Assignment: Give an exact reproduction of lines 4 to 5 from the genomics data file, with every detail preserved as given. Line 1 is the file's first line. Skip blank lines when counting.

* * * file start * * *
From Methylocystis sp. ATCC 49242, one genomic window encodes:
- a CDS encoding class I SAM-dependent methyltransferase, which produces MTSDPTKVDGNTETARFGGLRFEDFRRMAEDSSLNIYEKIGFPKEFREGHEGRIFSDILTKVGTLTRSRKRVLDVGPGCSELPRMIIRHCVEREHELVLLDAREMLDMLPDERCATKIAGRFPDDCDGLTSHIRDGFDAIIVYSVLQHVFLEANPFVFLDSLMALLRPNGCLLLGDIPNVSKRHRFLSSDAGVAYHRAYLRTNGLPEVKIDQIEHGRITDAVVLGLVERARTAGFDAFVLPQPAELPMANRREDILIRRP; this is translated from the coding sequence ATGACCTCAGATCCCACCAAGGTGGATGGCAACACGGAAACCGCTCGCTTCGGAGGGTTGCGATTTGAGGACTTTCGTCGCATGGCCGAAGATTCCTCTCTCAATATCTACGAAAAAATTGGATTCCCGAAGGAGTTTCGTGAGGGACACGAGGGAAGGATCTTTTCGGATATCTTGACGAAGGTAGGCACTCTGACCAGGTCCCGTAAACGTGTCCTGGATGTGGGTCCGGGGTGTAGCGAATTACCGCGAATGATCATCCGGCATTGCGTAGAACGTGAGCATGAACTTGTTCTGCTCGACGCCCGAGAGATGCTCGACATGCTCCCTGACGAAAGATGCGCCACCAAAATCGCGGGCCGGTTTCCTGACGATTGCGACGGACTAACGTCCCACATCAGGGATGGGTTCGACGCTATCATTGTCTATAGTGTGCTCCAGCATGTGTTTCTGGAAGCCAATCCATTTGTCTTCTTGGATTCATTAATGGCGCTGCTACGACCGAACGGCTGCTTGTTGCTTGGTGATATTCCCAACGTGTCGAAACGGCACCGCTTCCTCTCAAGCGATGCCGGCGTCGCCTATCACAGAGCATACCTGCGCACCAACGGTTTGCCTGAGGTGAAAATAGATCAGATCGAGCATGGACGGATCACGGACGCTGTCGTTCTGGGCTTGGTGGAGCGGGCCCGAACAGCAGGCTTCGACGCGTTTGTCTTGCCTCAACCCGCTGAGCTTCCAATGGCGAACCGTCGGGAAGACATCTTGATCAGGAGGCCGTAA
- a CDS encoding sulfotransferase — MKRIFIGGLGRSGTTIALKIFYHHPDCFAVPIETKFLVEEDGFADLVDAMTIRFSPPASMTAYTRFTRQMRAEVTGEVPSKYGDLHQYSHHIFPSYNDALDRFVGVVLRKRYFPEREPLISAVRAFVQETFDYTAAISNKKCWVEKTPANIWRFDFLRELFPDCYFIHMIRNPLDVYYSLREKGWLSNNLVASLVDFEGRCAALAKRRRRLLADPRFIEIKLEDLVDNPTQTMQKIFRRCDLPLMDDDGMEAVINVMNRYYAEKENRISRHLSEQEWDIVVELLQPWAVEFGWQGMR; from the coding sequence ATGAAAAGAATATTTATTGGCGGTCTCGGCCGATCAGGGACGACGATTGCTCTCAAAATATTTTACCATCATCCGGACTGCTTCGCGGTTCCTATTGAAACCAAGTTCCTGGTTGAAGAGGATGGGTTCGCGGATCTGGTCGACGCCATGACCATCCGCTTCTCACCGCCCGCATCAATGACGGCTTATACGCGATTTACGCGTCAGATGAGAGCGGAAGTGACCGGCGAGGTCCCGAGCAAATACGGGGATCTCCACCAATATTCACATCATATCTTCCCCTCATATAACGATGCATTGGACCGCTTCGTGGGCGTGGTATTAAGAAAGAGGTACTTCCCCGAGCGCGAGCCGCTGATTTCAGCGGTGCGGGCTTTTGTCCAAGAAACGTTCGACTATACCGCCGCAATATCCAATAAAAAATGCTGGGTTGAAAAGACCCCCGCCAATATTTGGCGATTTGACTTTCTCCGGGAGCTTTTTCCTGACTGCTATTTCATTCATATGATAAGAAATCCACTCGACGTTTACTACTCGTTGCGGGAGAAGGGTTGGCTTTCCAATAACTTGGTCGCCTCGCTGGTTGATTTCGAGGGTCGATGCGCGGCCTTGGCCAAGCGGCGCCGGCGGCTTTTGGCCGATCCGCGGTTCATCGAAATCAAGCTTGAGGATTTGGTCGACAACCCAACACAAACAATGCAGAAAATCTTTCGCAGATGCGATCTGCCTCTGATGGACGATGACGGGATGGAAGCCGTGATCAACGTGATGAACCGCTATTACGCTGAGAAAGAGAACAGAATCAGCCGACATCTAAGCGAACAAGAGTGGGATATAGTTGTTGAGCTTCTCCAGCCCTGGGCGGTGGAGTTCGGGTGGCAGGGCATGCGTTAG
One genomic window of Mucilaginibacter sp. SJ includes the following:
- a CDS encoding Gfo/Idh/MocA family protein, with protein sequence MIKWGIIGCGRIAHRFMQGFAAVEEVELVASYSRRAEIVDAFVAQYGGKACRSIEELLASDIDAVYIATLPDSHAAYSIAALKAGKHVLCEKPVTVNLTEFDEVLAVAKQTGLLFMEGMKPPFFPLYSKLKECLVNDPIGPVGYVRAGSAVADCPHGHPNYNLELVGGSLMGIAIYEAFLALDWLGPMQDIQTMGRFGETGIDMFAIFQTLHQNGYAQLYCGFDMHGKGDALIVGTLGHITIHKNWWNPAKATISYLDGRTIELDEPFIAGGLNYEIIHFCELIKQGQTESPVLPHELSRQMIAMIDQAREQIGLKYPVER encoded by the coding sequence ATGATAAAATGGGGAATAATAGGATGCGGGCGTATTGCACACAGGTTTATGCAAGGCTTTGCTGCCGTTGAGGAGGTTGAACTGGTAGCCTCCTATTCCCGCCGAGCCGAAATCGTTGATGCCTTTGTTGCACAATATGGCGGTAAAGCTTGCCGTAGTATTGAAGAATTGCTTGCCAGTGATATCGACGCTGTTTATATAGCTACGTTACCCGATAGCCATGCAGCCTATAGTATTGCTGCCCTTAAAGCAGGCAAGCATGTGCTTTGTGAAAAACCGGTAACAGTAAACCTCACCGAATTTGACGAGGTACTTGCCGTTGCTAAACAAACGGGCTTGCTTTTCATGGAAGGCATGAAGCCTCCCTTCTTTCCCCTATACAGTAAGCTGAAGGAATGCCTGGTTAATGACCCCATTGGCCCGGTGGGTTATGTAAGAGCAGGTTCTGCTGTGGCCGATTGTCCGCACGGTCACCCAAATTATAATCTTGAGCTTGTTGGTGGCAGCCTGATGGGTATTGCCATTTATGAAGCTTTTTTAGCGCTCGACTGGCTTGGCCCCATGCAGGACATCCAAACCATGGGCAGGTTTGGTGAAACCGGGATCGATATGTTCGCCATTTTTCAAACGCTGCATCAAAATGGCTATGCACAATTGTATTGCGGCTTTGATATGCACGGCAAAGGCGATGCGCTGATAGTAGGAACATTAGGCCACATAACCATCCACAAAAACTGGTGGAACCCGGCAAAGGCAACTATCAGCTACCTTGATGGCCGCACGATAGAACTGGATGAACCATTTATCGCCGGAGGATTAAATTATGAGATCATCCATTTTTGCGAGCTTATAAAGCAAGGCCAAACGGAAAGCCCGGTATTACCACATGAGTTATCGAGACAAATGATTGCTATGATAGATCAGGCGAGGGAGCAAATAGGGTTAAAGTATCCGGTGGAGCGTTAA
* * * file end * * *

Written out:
One genomic window of Mucilaginibacter sp. SJ includes the following:
- a CDS encoding Gfo/Idh/MocA family protein, with protein sequence MIKWGIIGCGRIAHRFMQGFAAVEEVELVASYSRRAEIVDAFVAQYGGKACRSIEELLASDIDAVYIATLPDSHAAYSIAALKAGKHVLCEKPVTVNLTEFDEVLAVAKQTGLLFMEGMKPPFFPLYSKLKECLVNDPIGPVGYVRAGSAVADCPHGHPNYNLELVGGSLMGIAIYEAFLALDWLGPMQDIQTMGRFGETGIDMFAIFQTLHQNGYAQLYCGFDMHGKGDALIVGTLGHITIHKNWWNPAKATISYLDGRTIELDEPFIAGGLNYEIIHFCELIKQGQTESPVLPHELSRQMIAMIDQAREQIGLKYPVER encoded by the coding sequence ATGATAAAATGGGGAATAATAGGATGCGGGCGTATTGCACACAGGTTTATGCAAGGCTTTGCTGCCGTTGAGGAGGTTGAACTGGTAGCCTCCTATTCCCGCCGAGCCGAAATCGTTGATGCCTTTGTTGCACAATATGGCGGTAAAGCTTGCCGTAGTATTGAAGAATTGCTTGCCAGTGATATCGACGCTGTTTATATAGCTACGTTACCCGATAGCCATGCAGCCTATAGTATTGCTGCCCTTAAAGCAGGCAAGCATGTGCTTTGTGAAAAACCGGTAACAGTAAACCTCACCGAATTTGACGAGGTACTTGCCGTTGCTAAACAAACGGGCTTGCTTTTCATGGAAGGCATGAAGCCTCCCTTCTTTCCCCTATACAGTAAGCTGAAGGAATGCCTGGTTAATGACCCCATTGGCCCGGTGGGTTATGTAAGAGCAGGTTCTGCTGTGGCCGATTGTCCGCACGGTCACCCAAATTATAATCTTGAGCTTGTTGGTGGCAGCCTGATGGGTATTGCCATTTATGAAGCTTTTTTAGCGCTCGACTGGCTTGGCCCCATGCAGGACATCCAAACCATGGGCAGGTTTGGTGAAACCGGGATCGATATGTTCGCCATTTTTCAAACGCTGCATCAAAATGGCTATGCACAATTGTATTGCGGCTTTGATATGCACGGCAAAGGCGATGCGCTGATAGTAGGAACATTAGGCCACATAACCATCCACAAAAACTGGTGGAACCCGGCAAAGGCAACTATCAGCTACCTTGATGGCCGCACGATAGAACTGGATGAACCATTTATCGCCGGAGGATTAAATTATGAGATCATCCATTTTTGCGAGCTTATAAAGCAAGGCCAAACGGAAAGCCCGGTATTACCACATGAGTTATCGAGACAAATGATTGCTATGATAGATCAGGCGAGGGAGCAAATAGGGTTAAAGTATCCGGTGGAGCGTTAA